Reducing Emergency Visits and Admissions for Epilepsy Patients: Nationwide Children’s Dr. Anup Patel Answers Our Questions

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By Clive Riddle, April 14, 2017

 

What can a single quality improvement project accomplish at a single hospital? Just ask Nationwide Children’s, who  performed a quality improvement project and found new, simple ways to significantly decrease the number of emergency department visits and hospitalizations in pediatric patients with epilepsy.” They achieved a 28% decline in emergency visits, a 43% decline in admissions and saved $2 million in costs for these patients.

 

By sharing their research findings in the current issue of Pediatrics, and highlighted in Nationwide Children’s research publication Research Now, hospitals, physicians and purchasers performing care management can adopt Nationwide’s approach to their own settings.

 

We are told that “Nationwide Children’s Hospital serves almost 3,500 children diagnosed with epilepsy. In 2012 and much of 2013, the Emergency Department was experiencing approximately 17 visits per 1,000 epilepsy patients per month. In the minds of both Emergency Medicine physicians and epilepsy subspecialists, that was too many.”

 

The hospital shares that “the QI team identified ‘key drivers’ (or contributing factors) of ED visits, and found they centered on provider-to-provider communication issues and patient/family resources, education, beliefs and comorbidities. Then the team began interventions to target those key drivers. Most important was the establishment of an Urgent Epilepsy Clinic,” which they tell us involved family visits lasting 90 minutes or longer, with as little as three days’ notice.

 

Nationwide Children’s also identified that “abortive seizure medication was under dosed (or not given at all). Nationwide Children’s built an alert system into its electronic health records – when a provider entered what appeared to be an incorrect dosage based on size and age, the provider would be notified of the proper dose.”  Their additional interventions developed from the project included a color-coded seizure action plan, which helped caregivers understand what a baseline seizure looks like and when to call Neurology; and a personalized magnet giving caregivers information about how to give abortive seizure medications.”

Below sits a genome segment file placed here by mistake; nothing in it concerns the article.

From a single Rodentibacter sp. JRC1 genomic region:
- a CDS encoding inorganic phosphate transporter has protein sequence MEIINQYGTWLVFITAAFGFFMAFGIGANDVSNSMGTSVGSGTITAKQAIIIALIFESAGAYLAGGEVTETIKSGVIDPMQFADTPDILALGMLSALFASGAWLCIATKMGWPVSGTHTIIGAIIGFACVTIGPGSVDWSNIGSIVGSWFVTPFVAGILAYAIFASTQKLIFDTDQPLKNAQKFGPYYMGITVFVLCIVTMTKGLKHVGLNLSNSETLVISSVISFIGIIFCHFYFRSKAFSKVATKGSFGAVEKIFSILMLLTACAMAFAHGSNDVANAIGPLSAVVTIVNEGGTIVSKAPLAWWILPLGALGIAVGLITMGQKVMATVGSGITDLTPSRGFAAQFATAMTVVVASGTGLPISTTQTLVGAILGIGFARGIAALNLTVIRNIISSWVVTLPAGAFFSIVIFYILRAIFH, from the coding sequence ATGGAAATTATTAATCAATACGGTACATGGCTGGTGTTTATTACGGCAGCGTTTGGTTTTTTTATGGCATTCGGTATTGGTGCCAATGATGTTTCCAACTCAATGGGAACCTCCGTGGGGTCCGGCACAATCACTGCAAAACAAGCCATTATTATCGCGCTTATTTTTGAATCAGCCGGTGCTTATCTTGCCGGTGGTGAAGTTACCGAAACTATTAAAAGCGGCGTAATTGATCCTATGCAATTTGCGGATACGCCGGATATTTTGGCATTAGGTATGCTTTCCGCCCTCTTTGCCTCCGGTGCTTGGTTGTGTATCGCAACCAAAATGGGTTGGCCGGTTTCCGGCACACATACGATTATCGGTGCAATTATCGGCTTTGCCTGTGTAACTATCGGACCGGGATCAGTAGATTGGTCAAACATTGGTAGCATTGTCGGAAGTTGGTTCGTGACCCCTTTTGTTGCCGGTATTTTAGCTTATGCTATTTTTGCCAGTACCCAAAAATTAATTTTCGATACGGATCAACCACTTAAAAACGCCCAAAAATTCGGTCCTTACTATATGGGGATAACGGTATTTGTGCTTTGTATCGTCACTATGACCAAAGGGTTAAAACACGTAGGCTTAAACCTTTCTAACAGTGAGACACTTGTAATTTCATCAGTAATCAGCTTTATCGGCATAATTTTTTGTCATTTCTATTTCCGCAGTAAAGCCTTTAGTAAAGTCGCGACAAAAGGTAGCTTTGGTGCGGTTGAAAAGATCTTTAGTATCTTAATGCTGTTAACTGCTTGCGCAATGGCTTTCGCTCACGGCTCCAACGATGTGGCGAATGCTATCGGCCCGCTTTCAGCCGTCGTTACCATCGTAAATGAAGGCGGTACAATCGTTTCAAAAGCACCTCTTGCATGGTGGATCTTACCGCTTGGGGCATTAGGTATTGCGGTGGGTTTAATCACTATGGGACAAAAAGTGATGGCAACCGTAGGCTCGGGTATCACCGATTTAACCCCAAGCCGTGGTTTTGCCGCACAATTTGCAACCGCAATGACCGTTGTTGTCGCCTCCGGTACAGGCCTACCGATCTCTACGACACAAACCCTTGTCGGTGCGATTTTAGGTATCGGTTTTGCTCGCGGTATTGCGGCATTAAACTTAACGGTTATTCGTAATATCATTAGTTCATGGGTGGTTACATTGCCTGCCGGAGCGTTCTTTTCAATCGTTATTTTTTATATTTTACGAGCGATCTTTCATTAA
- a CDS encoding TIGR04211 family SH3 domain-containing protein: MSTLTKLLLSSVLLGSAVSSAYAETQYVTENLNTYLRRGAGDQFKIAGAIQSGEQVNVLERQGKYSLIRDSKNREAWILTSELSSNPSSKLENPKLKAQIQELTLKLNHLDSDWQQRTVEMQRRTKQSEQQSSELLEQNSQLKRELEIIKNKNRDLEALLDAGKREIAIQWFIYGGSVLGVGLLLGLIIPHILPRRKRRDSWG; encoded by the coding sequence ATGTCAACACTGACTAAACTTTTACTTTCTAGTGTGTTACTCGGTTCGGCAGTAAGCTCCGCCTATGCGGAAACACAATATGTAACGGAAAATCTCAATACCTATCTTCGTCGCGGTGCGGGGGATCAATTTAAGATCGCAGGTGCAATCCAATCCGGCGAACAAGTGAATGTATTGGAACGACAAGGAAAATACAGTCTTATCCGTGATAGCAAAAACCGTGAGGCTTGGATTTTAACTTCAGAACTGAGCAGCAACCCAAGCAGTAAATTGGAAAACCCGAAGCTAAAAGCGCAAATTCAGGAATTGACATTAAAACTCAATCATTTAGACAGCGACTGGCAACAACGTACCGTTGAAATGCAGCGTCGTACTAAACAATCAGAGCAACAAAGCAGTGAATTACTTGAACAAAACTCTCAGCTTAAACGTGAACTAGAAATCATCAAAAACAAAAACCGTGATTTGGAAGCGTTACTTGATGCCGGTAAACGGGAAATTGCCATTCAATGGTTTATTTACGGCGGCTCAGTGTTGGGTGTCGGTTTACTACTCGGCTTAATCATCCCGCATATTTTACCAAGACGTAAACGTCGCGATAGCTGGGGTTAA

The results? Emergency visits reduced from 17.0 to 12.2 per month per 1,000 children epilepsy patients during the past year. The average number of inpatient epilepsy children hospitalizations per month was reduced from 7 admissions per month per 1000 patients to 4 admissions per month per 1000 patients. 

Anup Patel, MD, a pediatric epileptologist and member of the Division of Neurology at Nationwide Children’s, and leader of the QI project and resulting research paper was nice enough to respond to some follow-up questions I asked after reading about the project.

 

First, I asked  him what is the approximate epilepsy incidence/1,000 population (pediatric preferably). He shared this information from Epilepsy.com which he recommends as a great source information on epilepsy:

 

Epilepsy is the 4th most common neurological problem – only migraine, stroke, and Alzheimer’s disease occurs more frequently. There are many different ways to explain how often a disease occurs. Here’s a few points to consider.

What is the incidence of epilepsy in the United States?

·         The average incidence of epilepsy each year in the U. S is estimated at 150,000 or 48 for every 100,000 people.

·         Another way of saying this- each year, 150,000 or 48 out of 100,000 people will develop epilepsy.

·         The incidence of epilepsy is higher in young children and older adults. This means that epilepsy starts more often in these age groups.

·         When the incidence of epilepsy is looked at over a lifetime, 1 in 26 people will develop epilepsy at sometime in their life.

·         Seizures are the number on most common Neurologic Emergency that we see in children.

What is the prevalence of epilepsy in the United States?

There are many different estimates of the prevalence of epilepsy. These numbers vary depending on when the studies were done, who was included, and a host of other factors.